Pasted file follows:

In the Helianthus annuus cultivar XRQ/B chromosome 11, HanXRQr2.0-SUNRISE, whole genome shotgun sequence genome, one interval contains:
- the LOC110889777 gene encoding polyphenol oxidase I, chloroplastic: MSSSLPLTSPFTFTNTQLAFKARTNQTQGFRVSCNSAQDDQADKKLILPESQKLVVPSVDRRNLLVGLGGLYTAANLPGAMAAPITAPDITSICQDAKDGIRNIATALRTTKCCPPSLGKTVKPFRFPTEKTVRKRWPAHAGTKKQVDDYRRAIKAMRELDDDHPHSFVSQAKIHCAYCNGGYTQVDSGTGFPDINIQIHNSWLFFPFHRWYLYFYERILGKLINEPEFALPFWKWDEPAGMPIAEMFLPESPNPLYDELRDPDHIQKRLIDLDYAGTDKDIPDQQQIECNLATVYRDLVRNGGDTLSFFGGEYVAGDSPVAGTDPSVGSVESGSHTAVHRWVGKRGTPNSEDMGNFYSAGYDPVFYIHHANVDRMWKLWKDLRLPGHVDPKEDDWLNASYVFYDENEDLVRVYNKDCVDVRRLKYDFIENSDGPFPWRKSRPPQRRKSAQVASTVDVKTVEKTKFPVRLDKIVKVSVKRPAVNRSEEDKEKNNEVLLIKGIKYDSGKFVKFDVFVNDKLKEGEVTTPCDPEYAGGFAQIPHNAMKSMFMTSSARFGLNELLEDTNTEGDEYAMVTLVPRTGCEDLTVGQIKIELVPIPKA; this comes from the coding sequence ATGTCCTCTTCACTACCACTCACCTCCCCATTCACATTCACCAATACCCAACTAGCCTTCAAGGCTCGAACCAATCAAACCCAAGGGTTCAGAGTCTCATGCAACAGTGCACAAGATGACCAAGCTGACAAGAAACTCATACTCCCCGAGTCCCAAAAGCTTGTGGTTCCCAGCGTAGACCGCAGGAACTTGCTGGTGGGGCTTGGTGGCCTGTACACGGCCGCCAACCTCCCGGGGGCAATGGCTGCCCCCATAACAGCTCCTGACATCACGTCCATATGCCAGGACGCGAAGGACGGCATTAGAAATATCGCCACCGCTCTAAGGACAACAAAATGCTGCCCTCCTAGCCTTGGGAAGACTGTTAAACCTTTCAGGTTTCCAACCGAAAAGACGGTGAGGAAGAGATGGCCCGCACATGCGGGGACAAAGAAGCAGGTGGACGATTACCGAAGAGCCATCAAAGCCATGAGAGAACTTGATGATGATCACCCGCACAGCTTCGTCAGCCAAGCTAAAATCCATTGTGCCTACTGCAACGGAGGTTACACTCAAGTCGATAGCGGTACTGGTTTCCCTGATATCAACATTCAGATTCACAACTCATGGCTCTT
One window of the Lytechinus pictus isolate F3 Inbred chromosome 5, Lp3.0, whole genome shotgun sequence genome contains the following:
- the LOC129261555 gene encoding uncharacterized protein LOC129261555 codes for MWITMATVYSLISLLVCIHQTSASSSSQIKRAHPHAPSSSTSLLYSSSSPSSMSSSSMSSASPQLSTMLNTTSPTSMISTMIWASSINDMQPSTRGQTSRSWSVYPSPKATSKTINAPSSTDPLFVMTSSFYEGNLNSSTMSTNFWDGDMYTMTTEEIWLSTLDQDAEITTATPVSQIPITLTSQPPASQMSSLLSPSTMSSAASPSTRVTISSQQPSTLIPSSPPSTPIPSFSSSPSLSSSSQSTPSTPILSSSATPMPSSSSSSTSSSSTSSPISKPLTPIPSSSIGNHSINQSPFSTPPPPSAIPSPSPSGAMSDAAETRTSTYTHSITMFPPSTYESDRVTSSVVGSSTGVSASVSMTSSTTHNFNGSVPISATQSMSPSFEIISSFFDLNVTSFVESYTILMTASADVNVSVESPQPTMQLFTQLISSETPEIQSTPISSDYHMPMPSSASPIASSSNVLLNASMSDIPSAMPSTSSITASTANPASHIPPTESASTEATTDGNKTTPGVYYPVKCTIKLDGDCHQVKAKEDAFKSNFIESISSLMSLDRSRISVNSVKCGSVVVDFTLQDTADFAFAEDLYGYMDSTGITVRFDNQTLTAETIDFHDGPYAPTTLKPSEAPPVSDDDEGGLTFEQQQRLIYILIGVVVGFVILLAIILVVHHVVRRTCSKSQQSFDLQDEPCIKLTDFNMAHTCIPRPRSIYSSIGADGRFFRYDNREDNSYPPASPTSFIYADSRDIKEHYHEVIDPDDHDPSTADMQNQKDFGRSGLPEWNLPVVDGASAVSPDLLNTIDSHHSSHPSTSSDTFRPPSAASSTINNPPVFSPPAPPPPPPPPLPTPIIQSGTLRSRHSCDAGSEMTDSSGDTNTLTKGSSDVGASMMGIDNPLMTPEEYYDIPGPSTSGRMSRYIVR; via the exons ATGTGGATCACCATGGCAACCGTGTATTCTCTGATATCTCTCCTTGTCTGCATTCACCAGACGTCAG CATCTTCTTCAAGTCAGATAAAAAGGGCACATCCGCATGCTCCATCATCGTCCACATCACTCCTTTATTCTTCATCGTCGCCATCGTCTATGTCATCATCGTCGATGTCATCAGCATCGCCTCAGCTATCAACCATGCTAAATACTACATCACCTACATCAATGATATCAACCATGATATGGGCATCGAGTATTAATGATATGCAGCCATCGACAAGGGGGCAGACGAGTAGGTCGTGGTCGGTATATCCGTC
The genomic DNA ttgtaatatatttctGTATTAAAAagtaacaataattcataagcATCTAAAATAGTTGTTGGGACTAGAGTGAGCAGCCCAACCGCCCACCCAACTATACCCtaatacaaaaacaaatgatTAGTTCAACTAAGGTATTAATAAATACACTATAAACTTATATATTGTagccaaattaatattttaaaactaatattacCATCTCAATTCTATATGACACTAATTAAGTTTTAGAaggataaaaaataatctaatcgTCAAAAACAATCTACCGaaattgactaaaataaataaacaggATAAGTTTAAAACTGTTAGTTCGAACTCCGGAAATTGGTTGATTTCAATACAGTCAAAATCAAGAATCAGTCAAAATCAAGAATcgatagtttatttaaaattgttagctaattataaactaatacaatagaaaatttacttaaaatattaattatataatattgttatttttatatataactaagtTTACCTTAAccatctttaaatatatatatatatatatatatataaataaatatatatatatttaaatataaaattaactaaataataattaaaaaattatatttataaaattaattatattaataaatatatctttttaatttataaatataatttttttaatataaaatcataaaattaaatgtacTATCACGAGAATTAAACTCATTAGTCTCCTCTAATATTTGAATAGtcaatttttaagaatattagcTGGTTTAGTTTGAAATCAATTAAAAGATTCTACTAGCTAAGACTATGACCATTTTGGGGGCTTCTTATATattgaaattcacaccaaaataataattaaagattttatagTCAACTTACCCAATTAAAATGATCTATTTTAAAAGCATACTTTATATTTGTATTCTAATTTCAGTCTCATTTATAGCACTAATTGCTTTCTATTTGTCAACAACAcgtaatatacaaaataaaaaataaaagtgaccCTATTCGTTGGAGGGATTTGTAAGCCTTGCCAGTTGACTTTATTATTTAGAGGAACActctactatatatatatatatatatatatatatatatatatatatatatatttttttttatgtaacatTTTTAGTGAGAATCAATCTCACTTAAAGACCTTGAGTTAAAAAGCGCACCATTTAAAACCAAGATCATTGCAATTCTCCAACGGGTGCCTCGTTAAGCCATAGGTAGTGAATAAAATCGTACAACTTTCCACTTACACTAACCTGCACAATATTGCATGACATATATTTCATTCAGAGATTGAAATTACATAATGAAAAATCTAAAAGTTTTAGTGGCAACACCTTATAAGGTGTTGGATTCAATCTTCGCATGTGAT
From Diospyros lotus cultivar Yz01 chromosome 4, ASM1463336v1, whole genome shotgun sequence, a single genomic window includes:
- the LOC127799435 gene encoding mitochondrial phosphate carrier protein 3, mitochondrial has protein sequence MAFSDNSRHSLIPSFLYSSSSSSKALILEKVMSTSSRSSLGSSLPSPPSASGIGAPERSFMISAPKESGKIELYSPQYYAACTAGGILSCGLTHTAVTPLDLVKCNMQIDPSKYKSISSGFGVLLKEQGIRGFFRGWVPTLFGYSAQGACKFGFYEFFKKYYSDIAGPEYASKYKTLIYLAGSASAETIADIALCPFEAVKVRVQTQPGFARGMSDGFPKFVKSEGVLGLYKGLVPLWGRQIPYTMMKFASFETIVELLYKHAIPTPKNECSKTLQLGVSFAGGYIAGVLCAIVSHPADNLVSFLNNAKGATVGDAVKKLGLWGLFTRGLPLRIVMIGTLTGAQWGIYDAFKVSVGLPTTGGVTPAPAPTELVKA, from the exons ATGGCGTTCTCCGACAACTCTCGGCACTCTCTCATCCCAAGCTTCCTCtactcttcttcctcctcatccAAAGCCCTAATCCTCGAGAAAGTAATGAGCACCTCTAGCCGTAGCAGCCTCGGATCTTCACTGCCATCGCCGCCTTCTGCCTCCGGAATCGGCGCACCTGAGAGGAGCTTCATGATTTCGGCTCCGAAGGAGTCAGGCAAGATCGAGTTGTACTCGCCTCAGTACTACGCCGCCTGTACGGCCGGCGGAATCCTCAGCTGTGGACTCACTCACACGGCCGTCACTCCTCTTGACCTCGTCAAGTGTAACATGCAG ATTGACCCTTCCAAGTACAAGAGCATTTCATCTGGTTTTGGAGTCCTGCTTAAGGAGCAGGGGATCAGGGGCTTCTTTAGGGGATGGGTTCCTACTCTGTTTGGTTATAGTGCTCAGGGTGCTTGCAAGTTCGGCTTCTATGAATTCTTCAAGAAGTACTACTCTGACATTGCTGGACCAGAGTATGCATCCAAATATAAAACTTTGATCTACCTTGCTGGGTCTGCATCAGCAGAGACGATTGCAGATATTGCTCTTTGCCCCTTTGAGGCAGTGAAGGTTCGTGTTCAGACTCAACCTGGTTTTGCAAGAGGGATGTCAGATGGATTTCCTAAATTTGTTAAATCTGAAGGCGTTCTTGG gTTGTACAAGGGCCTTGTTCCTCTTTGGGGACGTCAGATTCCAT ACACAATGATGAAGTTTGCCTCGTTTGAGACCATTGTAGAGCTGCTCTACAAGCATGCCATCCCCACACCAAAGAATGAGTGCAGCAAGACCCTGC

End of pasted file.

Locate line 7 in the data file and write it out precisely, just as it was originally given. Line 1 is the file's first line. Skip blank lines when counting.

- the LOC127799435 gene encoding mitochondrial phosphate carrier protein 3, mitochondrial has protein sequence MAFSDNSRHSLIPSFLYSSSSSSKALILEKVMSTSSRSSLGSSLPSPPSASGIGAPERSFMISAPKESGKIELYSPQYYAACTAGGILSCGLTHTAVTPLDLVKCNMQIDPSKYKSISSGFGVLLKEQGIRGFFRGWVPTLFGYSAQGACKFGFYEFFKKYYSDIAGPEYASKYKTLIYLAGSASAETIADIALCPFEAVKVRVQTQPGFARGMSDGFPKFVKSEGVLGLYKGLVPLWGRQIPYTMMKFASFETIVELLYKHAIPTPKNECSKTLQLGVSFAGGYIAGVLCAIVSHPADNLVSFLNNAKGATVGDAVKKLGLWGLFTRGLPLRIVMIGTLTGAQWGIYDAFKVSVGLPTTGGVTPAPAPTELVKA, from the exons ATGGCGTTCTCCGACAACTCTCGGCACTCTCTCATCCCAAGCTTCCTCtactcttcttcctcctcatccAAAGCCCTAATCCTCGAGAAAGTAATGAGCACCTCTAGCCGTAGCAGCCTCGGATCTTCACTGCCATCGCCGCCTTCTGCCTCCGGAATCGGCGCACCTGAGAGGAGCTTCATGATTTCGGCTCCGAAGGAGTCAGGCAAGATCGAGTTGTACTCGCCTCAGTACTACGCCGCCTGTACGGCCGGCGGAATCCTCAGCTGTGGACTCACTCACACGGCCGTCACTCCTCTTGACCTCGTCAAGTGTAACATGCAG ATTGACCCTTCCAAGTACAAGAGCATTTCATCTGGTTTTGGAGTCCTGCTTAAGGAGCAGGGGATCAGGGGCTTCTTTAGGGGATGGGTTCCTACTCTGTTTGGTTATAGTGCTCAGGGTGCTTGCAAGTTCGGCTTCTATGAATTCTTCAAGAAGTACTACTCTGACATTGCTGGACCAGAGTATGCATCCAAATATAAAACTTTGATCTACCTTGCTGGGTCTGCATCAGCAGAGACGATTGCAGATATTGCTCTTTGCCCCTTTGAGGCAGTGAAGGTTCGTGTTCAGACTCAACCTGGTTTTGCAAGAGGGATGTCAGATGGATTTCCTAAATTTGTTAAATCTGAAGGCGTTCTTGG gTTGTACAAGGGCCTTGTTCCTCTTTGGGGACGTCAGATTCCAT ACACAATGATGAAGTTTGCCTCGTTTGAGACCATTGTAGAGCTGCTCTACAAGCATGCCATCCCCACACCAAAGAATGAGTGCAGCAAGACCCTGC